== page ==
A contemporary queer coming-of-age story steeped in pivotal events.

A SCATTER OF LIGHT

During the summer before college, Aria discovers her sexuality.

It is 2013, and Aria West is in Woodacre, California, a small town in Marin County, staying with her widowed paternal grandmother, Joan, an artist who is White; Aria’s opera singer mom is a Chinese immigrant. This wasn’t the summer Aria had in mind: Her plans were derailed after a boy took topless photos of her at a party and posted them online. Instead of staying on Martha’s Vineyard with her best friends, she is now under the care of her grandma. On her first day in town, Aria meets Steph Nichols, her grandma’s gardener, a heavily tattooed, gender-nonconforming singer/songwriter who reads White. From the Dyke March to the Queer Music Festival in Golden Gate Park, Aria explores the Bay Area queer scene along with Steph; Steph’s girlfriend, Lisa; and their friend Mel. Over the course of the summer, Aria finds her attraction to Steph deepening, a mutual feeling complicated by Steph’s relationship with Lisa. In this stand-alone companion to Last Night at the Telegraph Club (2021), Lo updates readers on Lily and Kath’s love story through an email from Aria’s mom, who is related to Lily, and a news article on the legalization of same-sex marriage in California. The plot and setting are richly detailed, but readers will wish for deeper exploration of the characters’ emotional lives, which would have strengthened the romance and family drama.

A contemporary queer coming-of-age story steeped in pivotal events. (Fiction. 14-18)

Pub Date: Oct. 4, 2022

ISBN: 978-0-525-55528-5

Page Count: 336

Publisher: Dutton

Review Posted Online: July 27, 2022

Kirkus Reviews Issue: Aug. 15, 2022

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There’s not much plot here, but readers will relish the opportunity to climb inside Autumn’s head.

IF HE HAD BEEN WITH ME

The finely drawn characters capture readers’ attention in this debut.

Autumn and Phineas, nicknamed Finny, were born a week apart; their mothers are still best friends. Growing up, Autumn and Finny were like peas in a pod despite their differences: Autumn is “quirky and odd,” while Finny is “sweet and shy and everyone like[s] him.” But in eighth grade, Autumn and Finny stop being friends due to an unexpected kiss. They drift apart and find new friends, but their friendship keeps asserting itself at parties, shared holiday gatherings and random encounters. In the summer after graduation, Autumn and Finny reconnect and are finally ready to be more than friends. But on August 8, everything changes, and Autumn has to rely on all her strength to move on. Autumn’s coming-of-age is sensitively chronicled, with a wide range of experiences and events shaping her character. Even secondary characters are well-rounded, with their own histories and motivations.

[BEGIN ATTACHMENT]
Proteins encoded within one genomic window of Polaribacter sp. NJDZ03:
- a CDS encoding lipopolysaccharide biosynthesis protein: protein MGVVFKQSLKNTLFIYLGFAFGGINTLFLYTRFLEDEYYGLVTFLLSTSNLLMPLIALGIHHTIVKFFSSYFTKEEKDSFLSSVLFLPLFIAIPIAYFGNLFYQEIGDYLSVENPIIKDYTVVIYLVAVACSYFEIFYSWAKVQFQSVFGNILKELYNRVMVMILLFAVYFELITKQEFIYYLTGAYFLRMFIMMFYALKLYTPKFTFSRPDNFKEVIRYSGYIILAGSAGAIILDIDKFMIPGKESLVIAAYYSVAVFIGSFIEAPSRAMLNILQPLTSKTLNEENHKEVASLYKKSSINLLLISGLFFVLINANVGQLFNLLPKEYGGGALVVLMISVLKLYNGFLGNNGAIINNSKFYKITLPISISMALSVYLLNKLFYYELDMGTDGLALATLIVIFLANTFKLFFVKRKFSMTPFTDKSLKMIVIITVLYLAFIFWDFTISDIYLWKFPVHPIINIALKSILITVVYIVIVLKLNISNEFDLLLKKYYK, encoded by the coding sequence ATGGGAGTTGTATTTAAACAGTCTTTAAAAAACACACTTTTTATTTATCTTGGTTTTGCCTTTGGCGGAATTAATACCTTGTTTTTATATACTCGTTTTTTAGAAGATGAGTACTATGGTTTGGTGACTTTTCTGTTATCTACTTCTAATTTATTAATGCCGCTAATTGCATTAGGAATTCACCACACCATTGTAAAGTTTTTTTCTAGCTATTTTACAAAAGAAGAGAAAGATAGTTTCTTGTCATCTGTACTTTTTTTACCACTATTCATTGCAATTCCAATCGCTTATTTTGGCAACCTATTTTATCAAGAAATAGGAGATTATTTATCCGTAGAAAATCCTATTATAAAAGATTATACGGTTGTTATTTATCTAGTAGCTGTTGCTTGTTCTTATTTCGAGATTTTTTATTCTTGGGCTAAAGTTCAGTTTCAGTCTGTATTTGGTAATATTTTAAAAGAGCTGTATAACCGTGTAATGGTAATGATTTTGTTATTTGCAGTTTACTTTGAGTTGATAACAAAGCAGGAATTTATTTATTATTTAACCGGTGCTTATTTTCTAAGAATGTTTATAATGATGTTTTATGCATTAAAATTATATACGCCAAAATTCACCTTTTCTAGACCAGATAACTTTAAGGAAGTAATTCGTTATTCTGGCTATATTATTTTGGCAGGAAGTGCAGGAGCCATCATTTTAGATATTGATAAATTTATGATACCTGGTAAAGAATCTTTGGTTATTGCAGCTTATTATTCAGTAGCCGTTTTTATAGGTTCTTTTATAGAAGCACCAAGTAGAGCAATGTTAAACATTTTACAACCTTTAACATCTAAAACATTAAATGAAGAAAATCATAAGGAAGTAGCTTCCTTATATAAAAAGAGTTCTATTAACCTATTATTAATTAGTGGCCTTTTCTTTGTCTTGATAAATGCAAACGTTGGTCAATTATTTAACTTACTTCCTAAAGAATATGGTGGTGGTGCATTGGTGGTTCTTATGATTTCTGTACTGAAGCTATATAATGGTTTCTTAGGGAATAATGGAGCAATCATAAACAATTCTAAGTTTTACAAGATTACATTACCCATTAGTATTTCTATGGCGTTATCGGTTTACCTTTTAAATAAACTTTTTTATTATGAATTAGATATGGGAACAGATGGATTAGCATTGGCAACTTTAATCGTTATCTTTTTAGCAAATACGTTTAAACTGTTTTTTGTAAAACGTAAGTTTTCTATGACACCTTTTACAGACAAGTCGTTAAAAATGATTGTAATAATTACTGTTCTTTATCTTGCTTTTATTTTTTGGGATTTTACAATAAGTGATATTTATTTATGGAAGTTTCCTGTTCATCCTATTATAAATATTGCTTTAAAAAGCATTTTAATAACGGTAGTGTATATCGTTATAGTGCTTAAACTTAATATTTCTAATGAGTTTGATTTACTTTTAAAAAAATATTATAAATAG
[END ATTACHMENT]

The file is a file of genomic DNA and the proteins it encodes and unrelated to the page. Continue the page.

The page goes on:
There’s not much plot here, but readers will relish the opportunity to climb inside Autumn’s head.   (Fiction. 14 & up)

Pub Date: April 1, 2013

ISBN: 978-1-4022-7782-5

Page Count: 336

Publisher: Sourcebooks Fire

Review Posted Online: Feb. 13, 2013

Kirkus Reviews Issue: March 1, 2013

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This grittily provocative debut explores the horrors of self-harm and the healing power of artistic expression.

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GIRL IN PIECES

After surviving a suicide attempt, a fragile teen isn't sure she can endure without cutting herself.

Seventeen-year-old Charlie Davis, a white girl living on the margins, thinks she has little reason to live: her father drowned himself; her bereft and abusive mother kicked her out; her best friend, Ellis, is nearly brain dead after cutting too deeply; and she's gone through unspeakable experiences living on the street. After spending time in treatment with other young women like her—who cut, burn, poke, and otherwise hurt themselves—Charlie is released and takes a bus from the Twin Cities to Tucson to be closer to Mikey, a boy she "like-likes" but who had pined for Ellis instead. But things don't go as planned in the Arizona desert, because sweet Mikey just wants to be friends. Feeling rejected, Charlie, an artist, is drawn into a destructive new relationship with her sexy older co-worker, a "semifamous" local musician who's obviously a junkie alcoholic. Through intense, diarylike chapters chronicling Charlie's journey, the author captures the brutal and heartbreaking way "girls who write their pain on their bodies" scar and mar themselves, either succumbing or surviving. Like most issue books, this is not an easy read, but it's poignant and transcendent as Charlie breaks more and more before piecing herself back together.

This grittily provocative debut explores the horrors of self-harm and the healing power of artistic expression. (author’s note) (Fiction. 14 & up)

Pub Date: Aug. 30, 2016

ISBN: 978-1-101-93471-5

Page Count: 416

Publisher: Delacorte

Review Posted Online: May 4, 2016

Kirkus Reviews Issue: May 15, 2016

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